How to grant full access permissions to all users’ mailboxes using PowerShell

There are many situations in which permissions to another user’s mailbox should be granted on Exchange Server. Sometimes it is for monitoring purposes, sometimes in order to send emails on behalf of someone else. Full access permissions give the highest level of access to a mailbox, and are necessary, for example, during a migration process. If you want to learn how to set full access permissions on Exchange 2007, Exchange 2010, or Exchange 2013, you have come to the right place.

how to access all users' mailboxes using PowerShell

If you  want to learn more about how to perform an Exchange server to Office 365 migration using native means, check this article.

In order to set those permissions for an account, you need to use an account which is a part of Organization Management group.

To do that with PowerShell, use this cmdlet:

Get-RoleGroup "Organization Management" | select members

In case the given account is not a part of Organization Management group, the administrator needs to change that using this cmdlet:

Add-RoleGroupMember "Organization Management" -Member "<account name>"

<account name> should stand for the name of the desired user.

The next step is granting full access permissions to mailboxes:

Get-Mailbox -ResultSize unlimited -Filter {(RecipientTypeDetails -eq 'UserMailbox') -and (Alias -ne 'Admin')} | Add-MailboxPermission -User -AccessRights fullaccess -InheritanceType all -AutoMapping:$false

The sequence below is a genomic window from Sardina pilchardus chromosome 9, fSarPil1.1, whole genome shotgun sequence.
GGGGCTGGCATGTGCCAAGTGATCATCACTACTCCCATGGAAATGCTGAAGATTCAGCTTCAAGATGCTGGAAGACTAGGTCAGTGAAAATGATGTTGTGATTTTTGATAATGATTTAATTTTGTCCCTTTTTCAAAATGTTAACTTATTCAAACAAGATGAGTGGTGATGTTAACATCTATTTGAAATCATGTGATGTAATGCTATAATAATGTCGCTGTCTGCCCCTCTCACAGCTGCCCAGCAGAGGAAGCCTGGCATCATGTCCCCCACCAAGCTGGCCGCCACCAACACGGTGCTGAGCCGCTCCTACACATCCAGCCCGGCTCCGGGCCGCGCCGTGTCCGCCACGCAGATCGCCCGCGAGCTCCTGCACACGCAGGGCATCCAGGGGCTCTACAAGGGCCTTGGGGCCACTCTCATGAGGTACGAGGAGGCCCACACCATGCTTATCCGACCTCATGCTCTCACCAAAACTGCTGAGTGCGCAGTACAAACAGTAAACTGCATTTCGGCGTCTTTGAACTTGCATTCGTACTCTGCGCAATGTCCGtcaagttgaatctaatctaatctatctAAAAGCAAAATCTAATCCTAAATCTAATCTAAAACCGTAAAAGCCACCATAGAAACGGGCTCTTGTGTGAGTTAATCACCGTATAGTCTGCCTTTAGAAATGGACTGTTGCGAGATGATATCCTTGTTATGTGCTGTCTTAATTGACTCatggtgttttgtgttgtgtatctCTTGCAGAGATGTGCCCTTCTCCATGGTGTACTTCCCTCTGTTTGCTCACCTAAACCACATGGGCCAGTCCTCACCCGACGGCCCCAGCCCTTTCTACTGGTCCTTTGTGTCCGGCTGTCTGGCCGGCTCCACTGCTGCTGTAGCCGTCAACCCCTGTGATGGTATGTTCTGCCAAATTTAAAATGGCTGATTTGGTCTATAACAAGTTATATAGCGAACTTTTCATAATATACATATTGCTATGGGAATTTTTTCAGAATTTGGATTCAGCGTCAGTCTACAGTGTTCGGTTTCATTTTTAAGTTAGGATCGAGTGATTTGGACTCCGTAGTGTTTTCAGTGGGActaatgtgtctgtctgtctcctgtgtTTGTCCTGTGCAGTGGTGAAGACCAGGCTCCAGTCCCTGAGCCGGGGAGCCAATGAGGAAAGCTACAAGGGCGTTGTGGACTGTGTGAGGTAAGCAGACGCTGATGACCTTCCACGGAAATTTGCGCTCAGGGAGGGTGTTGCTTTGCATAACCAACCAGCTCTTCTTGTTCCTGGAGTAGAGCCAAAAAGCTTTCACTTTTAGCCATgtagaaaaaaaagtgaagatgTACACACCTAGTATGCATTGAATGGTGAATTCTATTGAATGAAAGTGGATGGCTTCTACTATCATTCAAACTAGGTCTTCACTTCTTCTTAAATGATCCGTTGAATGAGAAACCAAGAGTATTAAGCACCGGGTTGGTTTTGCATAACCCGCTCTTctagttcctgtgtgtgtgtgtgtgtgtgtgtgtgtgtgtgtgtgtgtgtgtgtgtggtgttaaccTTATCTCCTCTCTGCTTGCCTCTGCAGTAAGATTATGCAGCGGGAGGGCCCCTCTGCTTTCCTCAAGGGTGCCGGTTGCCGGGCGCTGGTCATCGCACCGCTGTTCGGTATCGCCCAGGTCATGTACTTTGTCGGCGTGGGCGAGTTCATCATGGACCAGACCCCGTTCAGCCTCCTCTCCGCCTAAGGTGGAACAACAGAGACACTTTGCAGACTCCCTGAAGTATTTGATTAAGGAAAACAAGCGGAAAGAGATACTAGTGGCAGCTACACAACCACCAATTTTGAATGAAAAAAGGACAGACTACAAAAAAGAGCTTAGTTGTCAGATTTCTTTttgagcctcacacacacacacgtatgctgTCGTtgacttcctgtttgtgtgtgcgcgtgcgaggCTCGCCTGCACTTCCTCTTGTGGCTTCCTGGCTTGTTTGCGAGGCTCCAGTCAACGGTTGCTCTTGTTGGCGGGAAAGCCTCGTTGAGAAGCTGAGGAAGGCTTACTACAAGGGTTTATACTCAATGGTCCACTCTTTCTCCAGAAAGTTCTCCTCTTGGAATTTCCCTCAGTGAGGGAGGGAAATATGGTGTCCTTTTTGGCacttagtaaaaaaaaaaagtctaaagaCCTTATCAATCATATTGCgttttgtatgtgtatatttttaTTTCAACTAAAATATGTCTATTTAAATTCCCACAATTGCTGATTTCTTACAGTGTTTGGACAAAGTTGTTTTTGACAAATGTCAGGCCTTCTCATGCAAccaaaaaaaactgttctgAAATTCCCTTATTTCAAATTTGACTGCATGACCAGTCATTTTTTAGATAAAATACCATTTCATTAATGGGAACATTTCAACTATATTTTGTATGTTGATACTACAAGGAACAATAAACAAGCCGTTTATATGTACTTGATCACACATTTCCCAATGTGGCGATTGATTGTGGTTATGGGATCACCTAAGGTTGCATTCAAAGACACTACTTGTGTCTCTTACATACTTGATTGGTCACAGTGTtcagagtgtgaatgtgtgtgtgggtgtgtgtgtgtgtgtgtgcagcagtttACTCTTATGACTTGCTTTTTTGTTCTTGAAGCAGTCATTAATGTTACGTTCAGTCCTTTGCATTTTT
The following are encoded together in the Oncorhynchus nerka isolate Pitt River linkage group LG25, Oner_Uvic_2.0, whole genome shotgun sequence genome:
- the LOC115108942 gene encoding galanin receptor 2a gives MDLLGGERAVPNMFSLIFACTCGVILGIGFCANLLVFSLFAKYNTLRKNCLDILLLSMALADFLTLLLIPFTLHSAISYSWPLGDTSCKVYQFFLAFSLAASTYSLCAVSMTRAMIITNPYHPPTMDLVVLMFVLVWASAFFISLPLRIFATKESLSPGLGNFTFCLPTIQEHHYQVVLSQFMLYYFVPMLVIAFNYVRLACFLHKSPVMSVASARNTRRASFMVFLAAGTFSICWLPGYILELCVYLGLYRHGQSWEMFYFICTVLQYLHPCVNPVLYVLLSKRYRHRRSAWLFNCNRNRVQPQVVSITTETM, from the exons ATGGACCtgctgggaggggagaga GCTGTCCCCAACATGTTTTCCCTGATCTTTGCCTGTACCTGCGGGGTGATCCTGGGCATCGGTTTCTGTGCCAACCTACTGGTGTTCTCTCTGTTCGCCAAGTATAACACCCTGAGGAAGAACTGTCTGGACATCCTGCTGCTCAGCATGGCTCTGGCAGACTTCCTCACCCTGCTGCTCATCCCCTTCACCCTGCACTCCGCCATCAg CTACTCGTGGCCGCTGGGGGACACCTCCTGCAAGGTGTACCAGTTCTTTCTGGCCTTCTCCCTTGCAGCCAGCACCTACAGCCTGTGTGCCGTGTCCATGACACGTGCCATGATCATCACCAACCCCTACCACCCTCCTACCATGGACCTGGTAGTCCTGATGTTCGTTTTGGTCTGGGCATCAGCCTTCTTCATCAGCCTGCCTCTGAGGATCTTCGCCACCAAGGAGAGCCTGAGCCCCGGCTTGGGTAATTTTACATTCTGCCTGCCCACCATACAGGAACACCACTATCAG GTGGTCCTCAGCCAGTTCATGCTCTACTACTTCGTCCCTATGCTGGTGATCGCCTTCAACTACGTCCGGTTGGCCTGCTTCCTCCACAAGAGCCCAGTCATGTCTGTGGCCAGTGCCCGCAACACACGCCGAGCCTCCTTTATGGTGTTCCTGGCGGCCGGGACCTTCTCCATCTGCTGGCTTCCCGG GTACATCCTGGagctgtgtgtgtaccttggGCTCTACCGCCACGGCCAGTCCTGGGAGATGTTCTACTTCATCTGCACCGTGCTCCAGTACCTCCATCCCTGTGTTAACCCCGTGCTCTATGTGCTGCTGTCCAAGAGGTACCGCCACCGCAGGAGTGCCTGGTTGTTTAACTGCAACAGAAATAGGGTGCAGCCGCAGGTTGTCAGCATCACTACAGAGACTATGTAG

This will grant full access rights to all users for the account “”. The last parameter, “‑AutoMapping:$false” is not necessary, but is worth considering. It enables you to turn the Auto-mapping feature off. By default, if you do not include the parameter at all, it is set to $true. If it is not deactivated, admin’s Outlook will try to open all mailboxes in the company. This is rarely desirable and in case there are a lot of mailboxes, performance issues are to be expected. What is more, in many scenarios, users have experienced that removing Auto-mapping later on might prove to be problematic. Remember that if you do not include

Alternative to PowerShell

Similar effect can be acquired by using Exchange Management Console (EMC). This is, however, not recommended, as auto-mapping cannot be switched off using EMC. What is more, in Exchange 2010 and newer versions, Exchange Control Panel (ECP – the descendant of EMC) cannot be used to manage mailbox permissions.

Therefore, it is recommended to use PowerShell throughout the whole process of granting full access to users’ mailboxes. This way, it is easier to avoid unnecessary problems and switches from one administrative tool to another.

Software tip

If you need any help with administration of your Exchange server or Office 365 tenant, check how CodeTwo can help you on this site. For example, we offer a helping hand if you want to migrate mailboxes to more recent version of Exchange server or Office 365 easily, or want to unify email signatures throughout your organization. There are also many useful freeware tools, so be sure to check them, too.

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